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The Mindscape of Septimus and Clarissa: Ripe Time Adapts Virginia Woolf's Mrs. Dalloway

“Mrs. Dalloway said she would buy the flowers herself.” These words open Virginia Woolf’s novel, as they do Septimus and Clarissa, the stunning dramatic adaptation of Mrs. Dalloway now at the Baruch Performing Arts Center until October 8th. An ambitious project with a lyrical script by the playwright and actress Ellen McLaughlin, and inspired direction by Rachel Dickstein, the production is brought to life by a wonderful ensemble of actors/dancers and designers, as well as an original score by Gina Leishman. Two years in the making, the Brooklyn-based Ripe Time theater group’s production is a   theatrical experience not to be missed.

The cast of Septimus and Clarissa. Photo by Richard Finkels.

Yet I approached the play as I do all Woolf adaptations: with hopefulness and fear. Mrs. Dalloway, the novel from which the play is adapted, was an experiment. Dissatisfied with the form of fiction then in vogue, Woolf invented a new way of narrating not only what people say (said, spoke), but what they don’t say (think, reflect, feel), and often without the tags or traditional use of quotation marks. Using this method, she traces the party consciousness of the perfect hostess, middle-aged Clarissa Dalloway, as well as the terror of her double, traumatized war veteran Septimus Smith. All this is wrapped in the rhythms of the city of London on a beautiful day in June 1923, six years after the end of the World War I.

The play has social relevance. Not only because Septimus’s post-traumatic stress compares with our wounded soldiers from the Afghanistan and Iraq wars, but also because of the lack, or kind, of psychiatric and medical attention that Septimus receives. Woolf aimed to critique the British social system in presenting Doctors Bradshaw and Holmes, and we experience Septimus’s exasperation with them as they “name” and dismiss his illness. They pay no attention to the brutality of his experiences—and the million casualties of young men in what some called “the obscene war”—and the devastating loss of his best friend, Evans. Woolf particularly satirizes Dr. William Bradshaw of Harley St., an “obscurely evil” specialist who reduces Septimus to a “case” and wants to shut him up in a home; and she mocks the foolish Holmes who tries to convince Septimus that he’s not ill at all, advising him to play golf and take a few bromides. Woolf indicts society’s treatment of the patriot who served his country. Coping with her own mental illness throughout her life, perhaps Woolf is also expressing here her own frustration with various treatments. Her familiarity with the language of the profession leads her to challenge its description of Septimus with her own way of speaking about the anguish of his war experience and loss. She evokes the poignancy of his isolation in pairing him with his loving, uncomprehending Italian wife, Rezia, played affectingly by Miriam Silverman.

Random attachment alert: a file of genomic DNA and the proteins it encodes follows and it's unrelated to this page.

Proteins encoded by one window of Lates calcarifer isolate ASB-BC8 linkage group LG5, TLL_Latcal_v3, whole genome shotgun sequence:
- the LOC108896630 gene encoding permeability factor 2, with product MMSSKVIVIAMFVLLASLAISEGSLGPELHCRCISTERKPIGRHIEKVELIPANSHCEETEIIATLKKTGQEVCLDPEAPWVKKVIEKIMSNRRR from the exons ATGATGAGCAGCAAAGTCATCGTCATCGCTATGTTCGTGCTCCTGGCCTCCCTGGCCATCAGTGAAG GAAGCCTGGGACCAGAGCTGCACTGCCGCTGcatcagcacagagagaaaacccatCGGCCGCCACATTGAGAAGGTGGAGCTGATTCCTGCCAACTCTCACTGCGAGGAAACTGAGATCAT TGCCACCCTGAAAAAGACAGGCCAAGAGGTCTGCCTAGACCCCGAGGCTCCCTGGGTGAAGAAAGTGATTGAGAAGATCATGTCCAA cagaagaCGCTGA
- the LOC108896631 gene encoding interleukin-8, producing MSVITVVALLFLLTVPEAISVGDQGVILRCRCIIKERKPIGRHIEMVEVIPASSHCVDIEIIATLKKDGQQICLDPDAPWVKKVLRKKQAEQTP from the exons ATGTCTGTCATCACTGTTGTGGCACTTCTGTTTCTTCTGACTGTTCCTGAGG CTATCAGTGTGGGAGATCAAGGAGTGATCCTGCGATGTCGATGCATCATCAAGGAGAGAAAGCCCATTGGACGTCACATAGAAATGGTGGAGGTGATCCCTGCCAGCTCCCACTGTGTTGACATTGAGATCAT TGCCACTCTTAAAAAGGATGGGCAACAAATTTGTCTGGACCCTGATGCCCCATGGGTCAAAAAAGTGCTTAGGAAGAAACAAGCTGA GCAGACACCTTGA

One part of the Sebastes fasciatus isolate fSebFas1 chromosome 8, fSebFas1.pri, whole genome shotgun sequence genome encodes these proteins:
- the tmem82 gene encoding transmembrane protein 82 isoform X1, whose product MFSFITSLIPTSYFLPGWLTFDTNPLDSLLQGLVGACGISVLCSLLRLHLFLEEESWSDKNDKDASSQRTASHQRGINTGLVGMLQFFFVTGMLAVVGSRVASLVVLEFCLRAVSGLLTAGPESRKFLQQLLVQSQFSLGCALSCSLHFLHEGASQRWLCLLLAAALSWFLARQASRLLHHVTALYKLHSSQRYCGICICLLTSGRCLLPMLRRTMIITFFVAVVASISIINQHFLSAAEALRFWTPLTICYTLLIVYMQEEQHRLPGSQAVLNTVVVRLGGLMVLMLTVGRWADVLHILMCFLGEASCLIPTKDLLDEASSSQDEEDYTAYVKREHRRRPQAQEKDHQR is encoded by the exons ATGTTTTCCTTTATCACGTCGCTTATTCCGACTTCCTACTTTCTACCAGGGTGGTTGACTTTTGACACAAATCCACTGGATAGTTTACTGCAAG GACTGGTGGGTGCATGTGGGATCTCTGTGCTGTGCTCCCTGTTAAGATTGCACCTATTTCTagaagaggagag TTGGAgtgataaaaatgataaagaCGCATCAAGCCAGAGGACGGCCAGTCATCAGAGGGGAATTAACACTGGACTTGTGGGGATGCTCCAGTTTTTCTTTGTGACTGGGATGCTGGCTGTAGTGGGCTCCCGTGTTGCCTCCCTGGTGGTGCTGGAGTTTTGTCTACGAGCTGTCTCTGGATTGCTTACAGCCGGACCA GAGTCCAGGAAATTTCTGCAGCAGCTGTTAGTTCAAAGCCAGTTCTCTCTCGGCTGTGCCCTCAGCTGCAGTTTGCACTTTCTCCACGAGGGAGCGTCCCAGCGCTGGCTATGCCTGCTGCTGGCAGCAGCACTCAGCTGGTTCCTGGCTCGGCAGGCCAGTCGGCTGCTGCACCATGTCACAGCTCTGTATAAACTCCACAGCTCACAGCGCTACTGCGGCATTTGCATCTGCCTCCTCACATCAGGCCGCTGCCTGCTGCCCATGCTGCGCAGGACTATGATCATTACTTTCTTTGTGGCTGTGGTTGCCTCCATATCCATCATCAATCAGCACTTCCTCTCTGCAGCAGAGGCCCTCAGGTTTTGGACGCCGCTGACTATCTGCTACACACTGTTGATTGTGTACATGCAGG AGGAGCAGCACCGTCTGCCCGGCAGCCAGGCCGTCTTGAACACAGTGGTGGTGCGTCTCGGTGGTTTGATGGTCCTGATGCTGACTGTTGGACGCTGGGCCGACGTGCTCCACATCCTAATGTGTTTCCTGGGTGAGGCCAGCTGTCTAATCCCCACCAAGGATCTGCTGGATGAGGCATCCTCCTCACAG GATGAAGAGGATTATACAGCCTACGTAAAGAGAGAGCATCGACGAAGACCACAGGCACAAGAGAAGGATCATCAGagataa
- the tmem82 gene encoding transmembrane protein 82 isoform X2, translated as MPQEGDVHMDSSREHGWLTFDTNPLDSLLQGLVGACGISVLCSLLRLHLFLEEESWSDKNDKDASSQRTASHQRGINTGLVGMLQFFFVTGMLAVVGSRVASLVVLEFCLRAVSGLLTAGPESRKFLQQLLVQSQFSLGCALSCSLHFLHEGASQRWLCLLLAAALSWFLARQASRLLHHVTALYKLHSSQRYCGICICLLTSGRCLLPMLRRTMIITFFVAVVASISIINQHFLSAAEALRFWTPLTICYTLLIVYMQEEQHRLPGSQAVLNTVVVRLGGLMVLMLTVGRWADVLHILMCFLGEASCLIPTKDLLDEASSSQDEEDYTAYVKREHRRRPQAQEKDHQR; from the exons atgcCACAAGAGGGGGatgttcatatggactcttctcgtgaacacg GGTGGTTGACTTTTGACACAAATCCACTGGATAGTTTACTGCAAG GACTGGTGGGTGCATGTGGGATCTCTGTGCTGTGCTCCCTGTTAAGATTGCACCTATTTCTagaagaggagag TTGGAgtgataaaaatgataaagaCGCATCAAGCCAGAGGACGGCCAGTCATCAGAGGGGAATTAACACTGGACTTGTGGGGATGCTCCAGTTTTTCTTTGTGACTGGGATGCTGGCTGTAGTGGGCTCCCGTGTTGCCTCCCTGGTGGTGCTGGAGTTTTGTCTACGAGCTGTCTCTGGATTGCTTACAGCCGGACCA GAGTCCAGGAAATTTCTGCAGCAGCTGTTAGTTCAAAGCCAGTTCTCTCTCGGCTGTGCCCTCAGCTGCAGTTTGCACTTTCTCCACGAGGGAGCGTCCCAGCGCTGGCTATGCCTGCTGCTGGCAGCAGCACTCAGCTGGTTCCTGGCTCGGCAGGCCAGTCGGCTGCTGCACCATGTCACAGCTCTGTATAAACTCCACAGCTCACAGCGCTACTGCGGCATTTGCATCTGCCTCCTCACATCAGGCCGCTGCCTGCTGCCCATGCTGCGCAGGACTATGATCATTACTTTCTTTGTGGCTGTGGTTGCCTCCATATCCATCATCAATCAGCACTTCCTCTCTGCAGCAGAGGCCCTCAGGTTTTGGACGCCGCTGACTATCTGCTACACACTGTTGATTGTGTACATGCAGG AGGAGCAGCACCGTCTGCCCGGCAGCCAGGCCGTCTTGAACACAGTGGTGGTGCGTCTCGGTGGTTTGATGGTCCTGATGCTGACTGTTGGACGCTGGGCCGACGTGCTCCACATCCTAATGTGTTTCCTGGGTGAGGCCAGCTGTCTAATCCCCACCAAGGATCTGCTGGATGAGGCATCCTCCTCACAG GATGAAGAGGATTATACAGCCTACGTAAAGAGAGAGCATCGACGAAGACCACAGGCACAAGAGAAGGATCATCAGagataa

There is, however, a challenge in the dramatization of this novel. How do you find the visual, physical, and musical equivalents for interiority, for the whirl of mind and language in Woolf’s book? And how do you tame these minds to bodies that drift in and out of different kinds of realities and from past to present and back again? Woolf says in her Diary of Mrs. Dalloway that she dug out “beautiful caves behind her characters” and revealed their past in installments. And it is with this pattern that Septimus and Clarissa proceeds, perhaps in a bewildering fashion, at times, depending on one’s familiarity with the novel.

The staging is an attempt to grasp Woolf’s interiority: the simple, stark set by Susan Zeeman Rogers captures the different realities at play in Woolf’s novel, avoiding realistic representation. Mrs. Dalloway, acted by Ellen McLaughlin, opens the play, in a dazzling red dress standing on top of a staircase rotated by the nine other actors, and Septimus, terrorized, holds on tight below. This turning takes us inward to her reflections—on her party that evening, on youth, on life, on death—an important dimension to her seemingly frivolous character and party thoughts of the day. It is here on this staircase, the centerpiece of the stage, that the “moments” of the play happen: where Clarissa calls out “Remember my party tonight,” and also, in a shift of scene, the platform from which Septimus leaps to his death elongated in a film noir shadow. Throughout the play, large white frames appear: some, high against the wall, open into interiors; others, moving, frame past moments such as Clarissa at 18 at her country house at Bourton; or frames tilt in a mad fashion to represent the turmoil of thoughts that cannot be framed. Sometimes small white model dollhouses move onto the stage with brightly lit party rooms—echoes of Ibsen—as we watch Mrs. Dalloway perform, the perfect hostess at her party, and sense her dark undercurrents. Lovely glass chandeliers also appear in time for her party and illuminate the social chatter of the evening. London and the social setting of the party are de-materialized into a few props, and the production astutely highlights instead points of social consciousness and conversation in the city, as Woolf does in the novel.  But how do you dramatize, as Ellen McLaughlin notes, the simultaneity in Woolf’s or any modernist text—both the seen and unseen parts of a person or the consciousness of people beneath the dart-like surface of daily life? In this production, selves are sometimes split into two characters, and we experience the aging reflective socialite, Mrs. Dalloway, through the inspired acting of Ellen McLaughlin (of Angels in America repute), and then young Clarissa, played vibrantly by LeeAnne Hutchison; Craig Baldwin captures the young, enticing Peter Walsh in the past, and Tom Nelis shines as the aging, mocking Peter who somehow remains “younger than any of them.”